Indoor Air Quality Monitoring (IAQ)

Indoor air quality has a significant impact on workers’ productivity, and acts in terms of both their health and their sense of well-being. All studies demonstrate the direct influence of temperature, humidity and CO2 levels, representative of ambient air pollution, on the occupants of indoor locations. Whether at the workplace, in schools, nurseries … or at home.

This report explains the issue of Indoor Air Quality, and shows how the Internet of Things can very concretely work for a significant improvement of the productivity in Enterprise, and the well-being in the public and private places.

6.5 Million deaths a year in the world!

Indoor air quality has a significant impact on workers’ productivity, and acts in terms of both their health and their sense of well-being. All studies demonstrate the direct influence of temperature, humidity and CO2 levels, representative of ambient air pollution, on the occupants of indoor locations. Whether at the workplace, in schools, nurseries … or at home.

This report explains the issue of Indoor Air Quality, and shows how the Internet of Things can very concretely work for a significant improvement of the productivity in Enterprise, and the well-being in the public and private places.

air-quality-map-iot-europe-middle-east-russia

If it is not possible at the individual or company level to influence the quality of the ambient air (outside), it is quite possible to improve the quality of the air. inside, be it in a company, in a public place or in a residential space.

Improving indoor air quality means contributing to better health for workers in the workplace, children in school or day nursery, sportsmen in their gym, and in general the entire population in their home. home and other places of life.

Indoor Pollution (Indoor Air Quality)

All studies show that poor indoor air quality has a direct impact on health and well-being. When we know that a European spends more than 90% of his time indoors, we understand the importance of measuring air quality, and putting in place appropriate measures to improve it.

Poor indoor air quality causes:

  • Loss of concentration
  • Nausea
  • Headache
  • Nasal irritation
  • Difficult breathing (dyspnea)
  • Dryness in the throat
 For the Enterprise, this means lost productivity and sick leave. At school and in kindergarten, this can have a direct impact on children’s health.

Sick Building Syndrome (SBS)

The symptoms measured due to poor quality of indoor air has a name: The Sick Building Syndrome, describes a combination of unexplained symptoms or diseases associated with a place built. It is one of the emerging diseases, a problem increasingly treated in occupational medicine. Hypersensitivity problems to chemical pollutants are intimately associated!

Beyond the mechanical symptoms (irritation, headaches, nausea), certain psychological consequences could also be explained by Sick Building Syndrome: increased anxiety or some collective hysteria.

Sources of indoor air pollution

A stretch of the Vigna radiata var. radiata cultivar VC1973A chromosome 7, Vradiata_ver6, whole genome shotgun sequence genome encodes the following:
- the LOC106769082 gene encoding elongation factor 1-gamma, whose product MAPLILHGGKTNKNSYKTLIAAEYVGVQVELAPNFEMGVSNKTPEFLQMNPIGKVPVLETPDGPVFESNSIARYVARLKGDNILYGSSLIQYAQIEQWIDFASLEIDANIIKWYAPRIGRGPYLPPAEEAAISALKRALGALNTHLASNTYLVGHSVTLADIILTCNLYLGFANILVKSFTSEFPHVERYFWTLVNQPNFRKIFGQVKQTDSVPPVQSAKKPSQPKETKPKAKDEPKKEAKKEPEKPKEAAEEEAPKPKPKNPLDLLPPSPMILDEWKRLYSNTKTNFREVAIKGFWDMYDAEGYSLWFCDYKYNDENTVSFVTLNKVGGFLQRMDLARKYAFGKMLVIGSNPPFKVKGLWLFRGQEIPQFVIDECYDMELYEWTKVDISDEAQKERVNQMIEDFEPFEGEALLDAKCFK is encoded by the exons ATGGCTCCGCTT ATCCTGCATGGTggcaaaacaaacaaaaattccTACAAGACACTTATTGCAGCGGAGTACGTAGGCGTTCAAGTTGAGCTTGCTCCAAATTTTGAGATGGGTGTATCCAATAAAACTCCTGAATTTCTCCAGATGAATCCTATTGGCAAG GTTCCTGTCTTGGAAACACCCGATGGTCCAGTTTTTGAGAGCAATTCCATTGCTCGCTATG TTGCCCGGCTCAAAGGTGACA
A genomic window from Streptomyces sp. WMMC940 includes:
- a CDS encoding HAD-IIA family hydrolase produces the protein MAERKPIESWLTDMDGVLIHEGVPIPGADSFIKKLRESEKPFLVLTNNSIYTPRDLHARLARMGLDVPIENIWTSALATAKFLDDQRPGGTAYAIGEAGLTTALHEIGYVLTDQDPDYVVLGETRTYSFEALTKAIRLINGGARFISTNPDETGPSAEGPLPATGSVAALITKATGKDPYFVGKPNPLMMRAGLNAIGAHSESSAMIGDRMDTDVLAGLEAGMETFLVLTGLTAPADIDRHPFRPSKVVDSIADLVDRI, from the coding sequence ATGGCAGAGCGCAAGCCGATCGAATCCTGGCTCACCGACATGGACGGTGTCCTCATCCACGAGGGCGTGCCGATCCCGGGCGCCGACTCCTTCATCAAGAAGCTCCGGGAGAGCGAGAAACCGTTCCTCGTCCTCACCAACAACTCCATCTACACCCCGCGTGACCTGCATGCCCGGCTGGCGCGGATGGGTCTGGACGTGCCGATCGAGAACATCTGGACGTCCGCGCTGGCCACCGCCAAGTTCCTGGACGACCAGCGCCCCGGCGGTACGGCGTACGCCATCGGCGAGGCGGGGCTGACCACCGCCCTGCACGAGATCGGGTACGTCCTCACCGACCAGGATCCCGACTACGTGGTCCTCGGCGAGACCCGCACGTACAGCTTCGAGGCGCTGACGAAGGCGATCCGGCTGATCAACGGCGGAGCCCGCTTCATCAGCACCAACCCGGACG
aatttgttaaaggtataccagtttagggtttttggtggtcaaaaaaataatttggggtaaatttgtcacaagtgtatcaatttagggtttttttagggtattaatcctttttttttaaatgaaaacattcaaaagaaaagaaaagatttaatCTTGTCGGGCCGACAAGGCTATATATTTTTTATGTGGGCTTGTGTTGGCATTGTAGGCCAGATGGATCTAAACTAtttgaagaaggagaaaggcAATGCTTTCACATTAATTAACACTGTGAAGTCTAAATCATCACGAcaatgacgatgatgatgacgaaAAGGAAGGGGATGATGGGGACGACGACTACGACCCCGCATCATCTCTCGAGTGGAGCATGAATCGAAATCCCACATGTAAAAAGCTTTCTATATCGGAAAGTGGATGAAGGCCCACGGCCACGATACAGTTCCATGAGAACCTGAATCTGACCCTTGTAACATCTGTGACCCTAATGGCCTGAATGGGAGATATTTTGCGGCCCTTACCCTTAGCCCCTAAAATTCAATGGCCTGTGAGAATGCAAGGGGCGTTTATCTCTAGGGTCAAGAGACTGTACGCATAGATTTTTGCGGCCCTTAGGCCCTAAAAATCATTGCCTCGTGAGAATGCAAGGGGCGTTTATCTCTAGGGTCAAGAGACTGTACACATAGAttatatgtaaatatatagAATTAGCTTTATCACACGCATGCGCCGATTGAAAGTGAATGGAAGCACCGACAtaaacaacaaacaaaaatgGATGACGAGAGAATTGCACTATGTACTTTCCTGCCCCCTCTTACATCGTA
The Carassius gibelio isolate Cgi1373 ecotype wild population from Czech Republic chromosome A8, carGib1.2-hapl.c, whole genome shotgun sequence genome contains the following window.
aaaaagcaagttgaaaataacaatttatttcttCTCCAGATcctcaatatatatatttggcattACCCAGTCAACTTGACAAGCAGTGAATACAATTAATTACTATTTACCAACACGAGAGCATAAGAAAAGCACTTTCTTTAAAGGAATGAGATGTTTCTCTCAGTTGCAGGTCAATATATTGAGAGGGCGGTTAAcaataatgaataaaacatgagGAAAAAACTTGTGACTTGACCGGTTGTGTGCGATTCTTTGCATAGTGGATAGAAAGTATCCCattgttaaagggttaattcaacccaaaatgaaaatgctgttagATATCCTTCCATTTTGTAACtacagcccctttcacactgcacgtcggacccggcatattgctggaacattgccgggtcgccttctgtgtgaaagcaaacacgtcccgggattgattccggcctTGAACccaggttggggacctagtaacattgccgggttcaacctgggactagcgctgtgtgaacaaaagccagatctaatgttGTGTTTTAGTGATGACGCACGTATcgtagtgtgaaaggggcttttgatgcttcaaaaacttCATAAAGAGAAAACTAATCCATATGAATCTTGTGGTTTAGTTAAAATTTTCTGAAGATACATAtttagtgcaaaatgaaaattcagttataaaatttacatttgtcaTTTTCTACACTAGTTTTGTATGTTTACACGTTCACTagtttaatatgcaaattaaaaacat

There are many sources of indoor air pollutants:

  • Building materials and interior supplies. Beyond the internal organization of the building, materials used for construction, as well as those used for interior supplies can be a generator of air pollution. Volatile organic components, formaldehyde often appear in new builds, or in renovations. Phenomenon aggravated by the tightness of the current buildings for the sake of thermal insulation.
  • Human emissions: Breathing produces CO2 that pollutes the air, but there are other human factors, such as perfumes, or intestinal gas, bacteria and other viruses produced by sneezing, or dead skin , hair loss that contribute to the dust present in the air.
  • Equipment: markers for boards, paper, computers, photocopiers and printers produce many volatile components that spread in the ambient air Solvents, degreasing agents, release agents …
  • Cleaning products: cleaning agents can contaminate indoor air for long periods of time and may contain preservatives, disinfectants (aldehydes), solvents (glycols, isopropanol), organic acids, perfumes …
  • Combustion: Kitchens, tobacco, open fires …
  • Outside sources: vehicle exhaust gases, produced by factories, from agriculture or pollen, spores or gas from the soil.

What to do ?

It is not within the objectives of this article to describe all the chemical and biological agents at the source of poor indoor air quality (CO2, CO, volatile organic compounds, formaldehyde, radon, microbial pollutants, particles in suspension …).

On the other hand, studies show that a good general measure of indoor air quality can be obtained through the proportion of CO2 present in this indoor air. Carbon dioxide (CO2), produced by human respiration, is directly proportional to the number of people in an indoor area. The increase of the CO2 level is globally proportional to the increase of odorous substances.

The natural level of carbon dioxide (CO2) is around 400 ppm (parts per million) in the outdoor environment. A value of 1000 ppm for indoor CO2 (1800 mg / m3) is generally considered as a reference value in many European countries. Concentrations above 1000 ppm are likely to cause feelings of discomfort, such as fatigue, loss of concentration or headaches.

Relationship between CO2 level (in ppm) and well-being

Temperature measurement, relative humidity and CO2 level

The temperature, the relative humidity and the rate of CO2 in the indoor air makes it possible to obtain a good first approximation of the quality of the indoor air. The regular, automated measurement of these 3 parameters helps to limit the negative impact – on health, well-being and productivity – of people living or working in a given area.